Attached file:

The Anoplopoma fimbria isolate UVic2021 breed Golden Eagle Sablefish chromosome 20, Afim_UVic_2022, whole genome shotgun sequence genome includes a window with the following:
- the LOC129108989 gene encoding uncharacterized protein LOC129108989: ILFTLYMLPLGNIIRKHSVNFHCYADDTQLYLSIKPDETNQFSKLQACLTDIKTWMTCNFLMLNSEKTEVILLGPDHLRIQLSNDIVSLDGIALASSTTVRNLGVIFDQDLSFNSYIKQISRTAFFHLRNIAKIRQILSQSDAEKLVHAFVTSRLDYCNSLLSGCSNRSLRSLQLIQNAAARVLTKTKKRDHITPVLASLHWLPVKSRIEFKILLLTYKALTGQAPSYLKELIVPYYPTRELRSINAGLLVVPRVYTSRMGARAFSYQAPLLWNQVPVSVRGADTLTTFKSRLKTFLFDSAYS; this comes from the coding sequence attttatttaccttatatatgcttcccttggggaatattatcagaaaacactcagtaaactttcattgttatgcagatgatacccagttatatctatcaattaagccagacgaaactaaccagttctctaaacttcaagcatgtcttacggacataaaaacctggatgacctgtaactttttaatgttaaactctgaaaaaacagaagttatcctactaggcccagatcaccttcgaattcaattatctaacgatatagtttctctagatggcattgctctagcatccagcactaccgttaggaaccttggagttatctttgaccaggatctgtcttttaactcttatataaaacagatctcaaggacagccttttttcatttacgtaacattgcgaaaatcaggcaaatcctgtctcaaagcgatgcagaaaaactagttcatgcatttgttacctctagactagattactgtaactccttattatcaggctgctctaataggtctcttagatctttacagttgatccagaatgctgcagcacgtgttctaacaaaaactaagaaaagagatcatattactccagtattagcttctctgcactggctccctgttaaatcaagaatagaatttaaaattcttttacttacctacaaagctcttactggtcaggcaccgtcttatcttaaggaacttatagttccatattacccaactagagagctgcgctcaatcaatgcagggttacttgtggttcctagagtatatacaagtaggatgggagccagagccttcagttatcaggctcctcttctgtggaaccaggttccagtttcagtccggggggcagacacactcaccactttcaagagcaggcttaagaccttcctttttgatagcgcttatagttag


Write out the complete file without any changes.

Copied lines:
The Anoplopoma fimbria isolate UVic2021 breed Golden Eagle Sablefish chromosome 20, Afim_UVic_2022, whole genome shotgun sequence genome includes a window with the following:
- the LOC129108989 gene encoding uncharacterized protein LOC129108989: ILFTLYMLPLGNIIRKHSVNFHCYADDTQLYLSIKPDETNQFSKLQACLTDIKTWMTCNFLMLNSEKTEVILLGPDHLRIQLSNDIVSLDGIALASSTTVRNLGVIFDQDLSFNSYIKQISRTAFFHLRNIAKIRQILSQSDAEKLVHAFVTSRLDYCNSLLSGCSNRSLRSLQLIQNAAARVLTKTKKRDHITPVLASLHWLPVKSRIEFKILLLTYKALTGQAPSYLKELIVPYYPTRELRSINAGLLVVPRVYTSRMGARAFSYQAPLLWNQVPVSVRGADTLTTFKSRLKTFLFDSAYS; this comes from the coding sequence attttatttaccttatatatgcttcccttggggaatattatcagaaaacactcagtaaactttcattgttatgcagatgatacccagttatatctatcaattaagccagacgaaactaaccagttctctaaacttcaagcatgtcttacggacataaaaacctggatgacctgtaactttttaatgttaaactctgaaaaaacagaagttatcctactaggcccagatcaccttcgaattcaattatctaacgatatagtttctctagatggcattgctctagcatccagcactaccgttaggaaccttggagttatctttgaccaggatctgtcttttaactcttatataaaacagatctcaaggacagccttttttcatttacgtaacattgcgaaaatcaggcaaatcctgtctcaaagcgatgcagaaaaactagttcatgcatttgttacctctagactagattactgtaactccttattatcaggctgctctaataggtctcttagatctttacagttgatccagaatgctgcagcacgtgttctaacaaaaactaagaaaagagatcatattactccagtattagcttctctgcactggctccctgttaaatcaagaatagaatttaaaattcttttacttacctacaaagctcttactggtcaggcaccgtcttatcttaaggaacttatagttccatattacccaactagagagctgcgctcaatcaatgcagggttacttgtggttcctagagtatatacaagtaggatgggagccagagccttcagttatcaggctcctcttctgtggaaccaggttccagtttcagtccggggggcagacacactcaccactttcaagagcaggcttaagaccttcctttttgatagcgcttatagttag